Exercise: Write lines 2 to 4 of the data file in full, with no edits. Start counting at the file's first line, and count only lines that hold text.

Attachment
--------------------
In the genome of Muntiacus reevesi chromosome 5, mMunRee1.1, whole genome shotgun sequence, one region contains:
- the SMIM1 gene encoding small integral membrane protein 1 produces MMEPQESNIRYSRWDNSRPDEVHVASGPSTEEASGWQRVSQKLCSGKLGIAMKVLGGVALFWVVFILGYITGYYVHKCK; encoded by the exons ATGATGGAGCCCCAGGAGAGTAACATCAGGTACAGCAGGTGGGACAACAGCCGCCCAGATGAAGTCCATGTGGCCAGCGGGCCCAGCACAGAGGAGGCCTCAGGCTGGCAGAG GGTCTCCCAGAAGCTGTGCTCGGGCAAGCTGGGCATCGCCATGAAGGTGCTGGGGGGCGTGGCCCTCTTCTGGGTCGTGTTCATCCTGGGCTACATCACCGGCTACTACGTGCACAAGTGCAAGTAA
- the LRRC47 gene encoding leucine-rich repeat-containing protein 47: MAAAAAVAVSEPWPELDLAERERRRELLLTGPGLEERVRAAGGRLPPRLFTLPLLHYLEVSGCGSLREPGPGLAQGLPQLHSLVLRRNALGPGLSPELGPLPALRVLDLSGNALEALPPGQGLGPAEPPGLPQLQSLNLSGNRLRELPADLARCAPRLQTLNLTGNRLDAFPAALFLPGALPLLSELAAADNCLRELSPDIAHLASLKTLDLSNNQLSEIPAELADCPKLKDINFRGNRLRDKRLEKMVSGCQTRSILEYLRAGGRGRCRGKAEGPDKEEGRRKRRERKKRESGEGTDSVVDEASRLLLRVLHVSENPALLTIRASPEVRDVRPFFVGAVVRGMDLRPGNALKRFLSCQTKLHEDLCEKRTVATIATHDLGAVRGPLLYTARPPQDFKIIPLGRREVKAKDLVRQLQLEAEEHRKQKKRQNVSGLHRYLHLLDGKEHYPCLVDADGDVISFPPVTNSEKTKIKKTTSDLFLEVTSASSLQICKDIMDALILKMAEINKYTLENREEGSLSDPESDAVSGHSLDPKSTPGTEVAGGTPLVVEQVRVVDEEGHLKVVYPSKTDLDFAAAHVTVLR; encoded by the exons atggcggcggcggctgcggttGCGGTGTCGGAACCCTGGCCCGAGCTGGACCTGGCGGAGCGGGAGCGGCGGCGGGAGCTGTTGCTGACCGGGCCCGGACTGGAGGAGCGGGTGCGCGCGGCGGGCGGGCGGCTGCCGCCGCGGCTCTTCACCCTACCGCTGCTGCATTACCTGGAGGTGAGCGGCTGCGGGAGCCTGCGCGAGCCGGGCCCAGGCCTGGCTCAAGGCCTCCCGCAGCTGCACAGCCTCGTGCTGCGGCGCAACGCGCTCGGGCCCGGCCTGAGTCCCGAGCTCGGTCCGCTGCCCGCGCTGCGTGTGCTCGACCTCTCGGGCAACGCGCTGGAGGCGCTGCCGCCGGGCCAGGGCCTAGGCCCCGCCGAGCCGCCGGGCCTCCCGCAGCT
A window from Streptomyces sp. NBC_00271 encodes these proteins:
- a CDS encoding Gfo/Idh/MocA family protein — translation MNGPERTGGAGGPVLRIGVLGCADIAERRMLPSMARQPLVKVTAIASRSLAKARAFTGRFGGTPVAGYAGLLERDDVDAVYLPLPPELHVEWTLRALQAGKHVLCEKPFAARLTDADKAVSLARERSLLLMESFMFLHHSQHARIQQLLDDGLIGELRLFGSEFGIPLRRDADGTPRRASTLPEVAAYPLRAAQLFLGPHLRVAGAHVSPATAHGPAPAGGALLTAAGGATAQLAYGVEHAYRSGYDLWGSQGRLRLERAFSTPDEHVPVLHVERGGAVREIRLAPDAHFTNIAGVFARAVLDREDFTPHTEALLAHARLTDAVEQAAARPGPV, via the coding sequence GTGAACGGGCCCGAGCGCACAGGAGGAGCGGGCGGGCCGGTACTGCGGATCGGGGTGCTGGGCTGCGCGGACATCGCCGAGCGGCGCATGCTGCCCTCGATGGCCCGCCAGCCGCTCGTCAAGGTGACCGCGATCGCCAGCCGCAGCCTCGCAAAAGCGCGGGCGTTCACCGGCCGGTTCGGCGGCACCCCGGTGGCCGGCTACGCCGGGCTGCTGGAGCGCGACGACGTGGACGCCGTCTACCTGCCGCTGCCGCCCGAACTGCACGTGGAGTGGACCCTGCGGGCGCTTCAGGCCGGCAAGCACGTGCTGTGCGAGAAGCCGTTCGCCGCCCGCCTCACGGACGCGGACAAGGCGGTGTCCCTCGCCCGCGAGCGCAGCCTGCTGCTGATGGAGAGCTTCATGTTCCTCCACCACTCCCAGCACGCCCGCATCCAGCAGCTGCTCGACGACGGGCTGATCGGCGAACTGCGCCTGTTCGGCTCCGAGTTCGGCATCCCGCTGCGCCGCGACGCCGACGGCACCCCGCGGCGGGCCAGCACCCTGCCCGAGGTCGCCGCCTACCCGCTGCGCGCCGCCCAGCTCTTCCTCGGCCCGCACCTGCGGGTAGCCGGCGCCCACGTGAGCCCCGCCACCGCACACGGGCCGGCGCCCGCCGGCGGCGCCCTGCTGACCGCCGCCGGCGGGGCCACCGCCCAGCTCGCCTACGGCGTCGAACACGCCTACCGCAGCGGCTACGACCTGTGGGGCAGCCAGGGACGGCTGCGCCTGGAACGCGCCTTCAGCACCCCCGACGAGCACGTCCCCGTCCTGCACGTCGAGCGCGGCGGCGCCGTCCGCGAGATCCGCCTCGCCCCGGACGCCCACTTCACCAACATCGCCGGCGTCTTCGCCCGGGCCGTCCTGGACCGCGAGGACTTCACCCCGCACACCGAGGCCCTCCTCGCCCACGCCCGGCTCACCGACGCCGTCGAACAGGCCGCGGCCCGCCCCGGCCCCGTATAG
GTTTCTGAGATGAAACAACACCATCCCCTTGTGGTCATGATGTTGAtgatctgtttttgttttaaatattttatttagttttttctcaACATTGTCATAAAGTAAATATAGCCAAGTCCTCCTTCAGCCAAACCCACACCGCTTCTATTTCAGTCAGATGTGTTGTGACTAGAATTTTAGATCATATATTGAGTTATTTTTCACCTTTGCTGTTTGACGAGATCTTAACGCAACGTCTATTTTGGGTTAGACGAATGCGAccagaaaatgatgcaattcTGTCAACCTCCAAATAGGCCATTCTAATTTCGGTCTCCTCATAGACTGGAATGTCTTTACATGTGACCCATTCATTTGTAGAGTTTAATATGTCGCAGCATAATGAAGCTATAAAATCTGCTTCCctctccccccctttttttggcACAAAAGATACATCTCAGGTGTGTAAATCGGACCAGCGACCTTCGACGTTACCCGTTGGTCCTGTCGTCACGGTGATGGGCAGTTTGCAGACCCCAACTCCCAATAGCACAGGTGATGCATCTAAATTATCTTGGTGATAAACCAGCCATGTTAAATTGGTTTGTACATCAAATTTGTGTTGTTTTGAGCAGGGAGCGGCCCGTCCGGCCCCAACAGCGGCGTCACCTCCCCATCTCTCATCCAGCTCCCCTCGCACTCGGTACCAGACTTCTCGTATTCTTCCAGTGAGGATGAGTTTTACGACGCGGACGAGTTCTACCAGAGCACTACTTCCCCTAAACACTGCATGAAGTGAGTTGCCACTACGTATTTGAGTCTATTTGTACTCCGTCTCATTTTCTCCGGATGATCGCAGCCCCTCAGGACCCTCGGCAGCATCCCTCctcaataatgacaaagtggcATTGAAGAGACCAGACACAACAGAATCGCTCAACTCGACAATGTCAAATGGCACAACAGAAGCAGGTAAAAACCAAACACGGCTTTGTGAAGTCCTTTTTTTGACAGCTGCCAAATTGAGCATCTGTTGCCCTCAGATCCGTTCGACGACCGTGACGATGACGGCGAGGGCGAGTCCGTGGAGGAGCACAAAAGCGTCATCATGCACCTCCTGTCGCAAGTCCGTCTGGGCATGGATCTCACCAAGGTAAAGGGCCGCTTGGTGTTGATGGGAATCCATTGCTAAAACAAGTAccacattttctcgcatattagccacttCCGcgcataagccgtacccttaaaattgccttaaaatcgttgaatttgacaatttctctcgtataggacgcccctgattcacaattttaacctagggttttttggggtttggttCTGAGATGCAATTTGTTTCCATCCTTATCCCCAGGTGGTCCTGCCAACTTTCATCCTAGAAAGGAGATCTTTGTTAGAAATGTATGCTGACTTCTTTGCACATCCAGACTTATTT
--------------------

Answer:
- the SMIM1 gene encoding small integral membrane protein 1 produces MMEPQESNIRYSRWDNSRPDEVHVASGPSTEEASGWQRVSQKLCSGKLGIAMKVLGGVALFWVVFILGYITGYYVHKCK; encoded by the exons ATGATGGAGCCCCAGGAGAGTAACATCAGGTACAGCAGGTGGGACAACAGCCGCCCAGATGAAGTCCATGTGGCCAGCGGGCCCAGCACAGAGGAGGCCTCAGGCTGGCAGAG GGTCTCCCAGAAGCTGTGCTCGGGCAAGCTGGGCATCGCCATGAAGGTGCTGGGGGGCGTGGCCCTCTTCTGGGTCGTGTTCATCCTGGGCTACATCACCGGCTACTACGTGCACAAGTGCAAGTAA
- the LRRC47 gene encoding leucine-rich repeat-containing protein 47: MAAAAAVAVSEPWPELDLAERERRRELLLTGPGLEERVRAAGGRLPPRLFTLPLLHYLEVSGCGSLREPGPGLAQGLPQLHSLVLRRNALGPGLSPELGPLPALRVLDLSGNALEALPPGQGLGPAEPPGLPQLQSLNLSGNRLRELPADLARCAPRLQTLNLTGNRLDAFPAALFLPGALPLLSELAAADNCLRELSPDIAHLASLKTLDLSNNQLSEIPAELADCPKLKDINFRGNRLRDKRLEKMVSGCQTRSILEYLRAGGRGRCRGKAEGPDKEEGRRKRRERKKRESGEGTDSVVDEASRLLLRVLHVSENPALLTIRASPEVRDVRPFFVGAVVRGMDLRPGNALKRFLSCQTKLHEDLCEKRTVATIATHDLGAVRGPLLYTARPPQDFKIIPLGRREVKAKDLVRQLQLEAEEHRKQKKRQNVSGLHRYLHLLDGKEHYPCLVDADGDVISFPPVTNSEKTKIKKTTSDLFLEVTSASSLQICKDIMDALILKMAEINKYTLENREEGSLSDPESDAVSGHSLDPKSTPGTEVAGGTPLVVEQVRVVDEEGHLKVVYPSKTDLDFAAAHVTVLR; encoded by the exons atggcggcggcggctgcggttGCGGTGTCGGAACCCTGGCCCGAGCTGGACCTGGCGGAGCGGGAGCGGCGGCGGGAGCTGTTGCTGACCGGGCCCGGACTGGAGGAGCGGGTGCGCGCGGCGGGCGGGCGGCTGCCGCCGCGGCTCTTCACCCTACCGCTGCTGCATTACCTGGAGGTGAGCGGCTGCGGGAGCCTGCGCGAGCCGGGCCCAGGCCTGGCTCAAGGCCTCCCGCAGCTGCACAGCCTCGTGCTGCGGCGCAACGCGCTCGGGCCCGGCCTGAGTCCCGAGCTCGGTCCGCTGCCCGCGCTGCGTGTGCTCGACCTCTCGGGCAACGCGCTGGAGGCGCTGCCGCCGGGCCAGGGCCTAGGCCCCGCCGAGCCGCCGGGCCTCCCGCAGCT
A window from Streptomyces sp. NBC_00271 encodes these proteins: